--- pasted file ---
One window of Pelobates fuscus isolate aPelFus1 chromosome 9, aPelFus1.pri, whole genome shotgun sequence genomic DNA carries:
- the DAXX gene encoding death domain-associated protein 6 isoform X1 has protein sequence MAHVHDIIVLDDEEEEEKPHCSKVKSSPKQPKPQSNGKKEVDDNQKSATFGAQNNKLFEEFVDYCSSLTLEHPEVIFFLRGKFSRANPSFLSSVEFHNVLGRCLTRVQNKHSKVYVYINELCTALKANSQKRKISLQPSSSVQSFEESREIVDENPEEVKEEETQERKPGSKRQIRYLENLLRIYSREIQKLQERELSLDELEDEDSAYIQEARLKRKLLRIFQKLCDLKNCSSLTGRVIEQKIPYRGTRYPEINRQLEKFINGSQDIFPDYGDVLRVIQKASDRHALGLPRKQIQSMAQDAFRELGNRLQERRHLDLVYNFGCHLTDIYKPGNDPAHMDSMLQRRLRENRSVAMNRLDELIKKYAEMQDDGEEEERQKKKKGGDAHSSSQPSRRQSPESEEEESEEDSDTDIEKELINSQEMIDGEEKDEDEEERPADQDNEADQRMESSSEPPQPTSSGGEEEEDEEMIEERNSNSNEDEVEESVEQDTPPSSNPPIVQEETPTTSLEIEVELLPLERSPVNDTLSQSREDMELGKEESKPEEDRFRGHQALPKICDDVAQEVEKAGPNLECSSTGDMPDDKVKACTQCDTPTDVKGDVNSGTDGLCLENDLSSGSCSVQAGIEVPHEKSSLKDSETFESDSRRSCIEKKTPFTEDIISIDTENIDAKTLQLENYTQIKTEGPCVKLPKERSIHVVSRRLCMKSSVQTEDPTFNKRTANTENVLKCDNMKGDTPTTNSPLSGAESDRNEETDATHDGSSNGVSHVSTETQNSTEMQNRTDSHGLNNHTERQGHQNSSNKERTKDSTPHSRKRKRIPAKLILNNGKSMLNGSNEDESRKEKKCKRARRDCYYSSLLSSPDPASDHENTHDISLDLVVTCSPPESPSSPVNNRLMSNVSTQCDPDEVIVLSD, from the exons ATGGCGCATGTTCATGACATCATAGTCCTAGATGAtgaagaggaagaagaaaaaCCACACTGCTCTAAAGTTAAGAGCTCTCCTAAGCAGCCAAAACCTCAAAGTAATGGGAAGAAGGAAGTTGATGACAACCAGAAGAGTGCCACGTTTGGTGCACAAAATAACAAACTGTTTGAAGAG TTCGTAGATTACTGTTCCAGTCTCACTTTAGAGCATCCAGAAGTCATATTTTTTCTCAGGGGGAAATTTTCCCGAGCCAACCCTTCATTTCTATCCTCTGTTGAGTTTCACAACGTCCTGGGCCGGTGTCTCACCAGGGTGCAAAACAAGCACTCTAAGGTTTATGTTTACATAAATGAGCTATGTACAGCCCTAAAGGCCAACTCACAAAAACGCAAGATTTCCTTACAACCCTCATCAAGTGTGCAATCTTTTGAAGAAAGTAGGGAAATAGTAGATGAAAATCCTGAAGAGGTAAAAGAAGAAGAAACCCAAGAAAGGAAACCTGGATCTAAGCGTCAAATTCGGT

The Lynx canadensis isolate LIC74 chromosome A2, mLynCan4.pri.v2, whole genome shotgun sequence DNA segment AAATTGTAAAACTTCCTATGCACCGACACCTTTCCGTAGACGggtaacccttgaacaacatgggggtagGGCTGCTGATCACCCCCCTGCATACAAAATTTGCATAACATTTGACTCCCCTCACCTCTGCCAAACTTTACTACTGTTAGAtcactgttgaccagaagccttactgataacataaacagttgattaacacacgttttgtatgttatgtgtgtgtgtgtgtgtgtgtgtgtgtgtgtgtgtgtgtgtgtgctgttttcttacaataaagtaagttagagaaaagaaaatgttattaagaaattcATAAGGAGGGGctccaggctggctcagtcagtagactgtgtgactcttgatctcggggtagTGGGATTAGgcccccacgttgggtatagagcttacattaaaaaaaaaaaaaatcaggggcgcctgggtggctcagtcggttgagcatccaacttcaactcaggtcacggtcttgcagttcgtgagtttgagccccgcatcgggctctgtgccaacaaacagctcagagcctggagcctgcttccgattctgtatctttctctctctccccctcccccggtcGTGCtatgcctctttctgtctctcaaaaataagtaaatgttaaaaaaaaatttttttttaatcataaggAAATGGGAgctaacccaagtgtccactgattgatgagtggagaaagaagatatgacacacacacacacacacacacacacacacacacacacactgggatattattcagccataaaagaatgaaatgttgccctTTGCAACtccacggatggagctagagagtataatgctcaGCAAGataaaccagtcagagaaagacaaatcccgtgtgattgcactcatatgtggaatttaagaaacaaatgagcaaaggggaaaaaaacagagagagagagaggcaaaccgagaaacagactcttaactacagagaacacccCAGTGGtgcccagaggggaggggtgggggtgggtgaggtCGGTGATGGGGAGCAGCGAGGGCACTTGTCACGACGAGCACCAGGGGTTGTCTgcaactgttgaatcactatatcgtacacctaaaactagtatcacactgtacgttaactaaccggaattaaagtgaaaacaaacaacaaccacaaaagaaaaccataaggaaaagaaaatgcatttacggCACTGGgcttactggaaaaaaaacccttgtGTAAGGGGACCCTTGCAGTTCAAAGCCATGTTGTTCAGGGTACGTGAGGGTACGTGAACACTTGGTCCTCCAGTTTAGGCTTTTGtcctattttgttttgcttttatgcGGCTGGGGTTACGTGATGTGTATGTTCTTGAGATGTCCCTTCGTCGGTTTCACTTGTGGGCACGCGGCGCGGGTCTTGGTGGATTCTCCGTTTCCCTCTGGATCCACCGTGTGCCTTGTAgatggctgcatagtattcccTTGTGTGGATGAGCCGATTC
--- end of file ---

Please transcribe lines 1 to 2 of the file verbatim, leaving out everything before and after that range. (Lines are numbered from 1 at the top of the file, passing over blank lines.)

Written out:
One window of Pelobates fuscus isolate aPelFus1 chromosome 9, aPelFus1.pri, whole genome shotgun sequence genomic DNA carries:
- the DAXX gene encoding death domain-associated protein 6 isoform X1 has protein sequence MAHVHDIIVLDDEEEEEKPHCSKVKSSPKQPKPQSNGKKEVDDNQKSATFGAQNNKLFEEFVDYCSSLTLEHPEVIFFLRGKFSRANPSFLSSVEFHNVLGRCLTRVQNKHSKVYVYINELCTALKANSQKRKISLQPSSSVQSFEESREIVDENPEEVKEEETQERKPGSKRQIRYLENLLRIYSREIQKLQERELSLDELEDEDSAYIQEARLKRKLLRIFQKLCDLKNCSSLTGRVIEQKIPYRGTRYPEINRQLEKFINGSQDIFPDYGDVLRVIQKASDRHALGLPRKQIQSMAQDAFRELGNRLQERRHLDLVYNFGCHLTDIYKPGNDPAHMDSMLQRRLRENRSVAMNRLDELIKKYAEMQDDGEEEERQKKKKGGDAHSSSQPSRRQSPESEEEESEEDSDTDIEKELINSQEMIDGEEKDEDEEERPADQDNEADQRMESSSEPPQPTSSGGEEEEDEEMIEERNSNSNEDEVEESVEQDTPPSSNPPIVQEETPTTSLEIEVELLPLERSPVNDTLSQSREDMELGKEESKPEEDRFRGHQALPKICDDVAQEVEKAGPNLECSSTGDMPDDKVKACTQCDTPTDVKGDVNSGTDGLCLENDLSSGSCSVQAGIEVPHEKSSLKDSETFESDSRRSCIEKKTPFTEDIISIDTENIDAKTLQLENYTQIKTEGPCVKLPKERSIHVVSRRLCMKSSVQTEDPTFNKRTANTENVLKCDNMKGDTPTTNSPLSGAESDRNEETDATHDGSSNGVSHVSTETQNSTEMQNRTDSHGLNNHTERQGHQNSSNKERTKDSTPHSRKRKRIPAKLILNNGKSMLNGSNEDESRKEKKCKRARRDCYYSSLLSSPDPASDHENTHDISLDLVVTCSPPESPSSPVNNRLMSNVSTQCDPDEVIVLSD, from the exons ATGGCGCATGTTCATGACATCATAGTCCTAGATGAtgaagaggaagaagaaaaaCCACACTGCTCTAAAGTTAAGAGCTCTCCTAAGCAGCCAAAACCTCAAAGTAATGGGAAGAAGGAAGTTGATGACAACCAGAAGAGTGCCACGTTTGGTGCACAAAATAACAAACTGTTTGAAGAG TTCGTAGATTACTGTTCCAGTCTCACTTTAGAGCATCCAGAAGTCATATTTTTTCTCAGGGGGAAATTTTCCCGAGCCAACCCTTCATTTCTATCCTCTGTTGAGTTTCACAACGTCCTGGGCCGGTGTCTCACCAGGGTGCAAAACAAGCACTCTAAGGTTTATGTTTACATAAATGAGCTATGTACAGCCCTAAAGGCCAACTCACAAAAACGCAAGATTTCCTTACAACCCTCATCAAGTGTGCAATCTTTTGAAGAAAGTAGGGAAATAGTAGATGAAAATCCTGAAGAGGTAAAAGAAGAAGAAACCCAAGAAAGGAAACCTGGATCTAAGCGTCAAATTCGGT